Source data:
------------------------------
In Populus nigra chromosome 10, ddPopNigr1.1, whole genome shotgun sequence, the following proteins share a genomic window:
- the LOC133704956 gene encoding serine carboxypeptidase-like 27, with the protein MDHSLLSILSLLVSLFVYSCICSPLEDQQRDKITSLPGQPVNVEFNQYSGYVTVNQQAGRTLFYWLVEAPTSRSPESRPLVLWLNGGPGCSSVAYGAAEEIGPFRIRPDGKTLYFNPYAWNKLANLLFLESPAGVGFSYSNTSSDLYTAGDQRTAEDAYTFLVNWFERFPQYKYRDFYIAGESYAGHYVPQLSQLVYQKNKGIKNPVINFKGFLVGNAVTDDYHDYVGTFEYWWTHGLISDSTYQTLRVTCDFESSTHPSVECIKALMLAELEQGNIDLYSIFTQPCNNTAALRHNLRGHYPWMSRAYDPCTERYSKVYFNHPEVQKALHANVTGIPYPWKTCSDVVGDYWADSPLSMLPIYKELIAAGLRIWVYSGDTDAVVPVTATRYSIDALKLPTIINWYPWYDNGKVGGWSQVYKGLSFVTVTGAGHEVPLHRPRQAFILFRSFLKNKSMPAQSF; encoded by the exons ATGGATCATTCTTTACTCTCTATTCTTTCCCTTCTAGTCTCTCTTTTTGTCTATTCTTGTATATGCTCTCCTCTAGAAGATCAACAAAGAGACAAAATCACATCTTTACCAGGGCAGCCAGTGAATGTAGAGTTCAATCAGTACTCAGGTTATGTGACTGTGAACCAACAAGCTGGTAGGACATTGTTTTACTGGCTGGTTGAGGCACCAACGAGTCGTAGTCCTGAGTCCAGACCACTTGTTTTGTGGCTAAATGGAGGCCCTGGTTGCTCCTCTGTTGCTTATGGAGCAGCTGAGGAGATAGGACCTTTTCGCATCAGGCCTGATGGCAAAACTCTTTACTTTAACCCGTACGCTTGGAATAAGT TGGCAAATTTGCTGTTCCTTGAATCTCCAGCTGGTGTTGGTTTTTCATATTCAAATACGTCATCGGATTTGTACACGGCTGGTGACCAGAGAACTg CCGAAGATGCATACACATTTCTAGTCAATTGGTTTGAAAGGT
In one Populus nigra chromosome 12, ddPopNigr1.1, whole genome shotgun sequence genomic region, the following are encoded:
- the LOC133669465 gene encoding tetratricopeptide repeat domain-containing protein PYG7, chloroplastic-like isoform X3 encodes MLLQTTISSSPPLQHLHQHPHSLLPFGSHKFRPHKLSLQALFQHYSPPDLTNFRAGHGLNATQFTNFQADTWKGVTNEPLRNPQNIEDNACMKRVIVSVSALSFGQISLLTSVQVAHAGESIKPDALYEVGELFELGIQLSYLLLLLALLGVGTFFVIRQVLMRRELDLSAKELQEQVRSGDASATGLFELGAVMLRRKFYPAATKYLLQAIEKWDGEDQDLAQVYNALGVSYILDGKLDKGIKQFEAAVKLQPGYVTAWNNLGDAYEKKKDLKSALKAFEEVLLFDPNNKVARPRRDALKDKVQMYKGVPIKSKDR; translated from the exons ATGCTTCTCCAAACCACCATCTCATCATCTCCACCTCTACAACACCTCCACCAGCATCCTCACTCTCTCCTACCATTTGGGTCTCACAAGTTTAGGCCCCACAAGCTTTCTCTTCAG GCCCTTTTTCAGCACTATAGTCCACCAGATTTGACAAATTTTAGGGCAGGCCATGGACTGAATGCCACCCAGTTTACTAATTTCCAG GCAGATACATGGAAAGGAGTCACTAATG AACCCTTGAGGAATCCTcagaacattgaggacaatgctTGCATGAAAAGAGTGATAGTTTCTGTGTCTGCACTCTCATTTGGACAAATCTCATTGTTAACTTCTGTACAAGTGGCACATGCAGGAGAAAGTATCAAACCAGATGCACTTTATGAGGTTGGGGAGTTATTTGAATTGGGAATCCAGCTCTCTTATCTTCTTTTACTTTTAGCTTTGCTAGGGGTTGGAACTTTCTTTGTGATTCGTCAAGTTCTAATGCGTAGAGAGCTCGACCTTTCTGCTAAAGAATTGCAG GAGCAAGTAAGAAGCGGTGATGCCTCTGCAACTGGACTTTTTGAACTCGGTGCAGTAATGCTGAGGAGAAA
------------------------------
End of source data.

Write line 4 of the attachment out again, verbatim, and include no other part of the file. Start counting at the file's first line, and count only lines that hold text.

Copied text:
- the LOC133669465 gene encoding tetratricopeptide repeat domain-containing protein PYG7, chloroplastic-like isoform X3 encodes MLLQTTISSSPPLQHLHQHPHSLLPFGSHKFRPHKLSLQALFQHYSPPDLTNFRAGHGLNATQFTNFQADTWKGVTNEPLRNPQNIEDNACMKRVIVSVSALSFGQISLLTSVQVAHAGESIKPDALYEVGELFELGIQLSYLLLLLALLGVGTFFVIRQVLMRRELDLSAKELQEQVRSGDASATGLFELGAVMLRRKFYPAATKYLLQAIEKWDGEDQDLAQVYNALGVSYILDGKLDKGIKQFEAAVKLQPGYVTAWNNLGDAYEKKKDLKSALKAFEEVLLFDPNNKVARPRRDALKDKVQMYKGVPIKSKDR; translated from the exons ATGCTTCTCCAAACCACCATCTCATCATCTCCACCTCTACAACACCTCCACCAGCATCCTCACTCTCTCCTACCATTTGGGTCTCACAAGTTTAGGCCCCACAAGCTTTCTCTTCAG GCCCTTTTTCAGCACTATAGTCCACCAGATTTGACAAATTTTAGGGCAGGCCATGGACTGAATGCCACCCAGTTTACTAATTTCCAG GCAGATACATGGAAAGGAGTCACTAATG AACCCTTGAGGAATCCTcagaacattgaggacaatgctTGCATGAAAAGAGTGATAGTTTCTGTGTCTGCACTCTCATTTGGACAAATCTCATTGTTAACTTCTGTACAAGTGGCACATGCAGGAGAAAGTATCAAACCAGATGCACTTTATGAGGTTGGGGAGTTATTTGAATTGGGAATCCAGCTCTCTTATCTTCTTTTACTTTTAGCTTTGCTAGGGGTTGGAACTTTCTTTGTGATTCGTCAAGTTCTAATGCGTAGAGAGCTCGACCTTTCTGCTAAAGAATTGCAG GAGCAAGTAAGAAGCGGTGATGCCTCTGCAACTGGACTTTTTGAACTCGGTGCAGTAATGCTGAGGAGAAA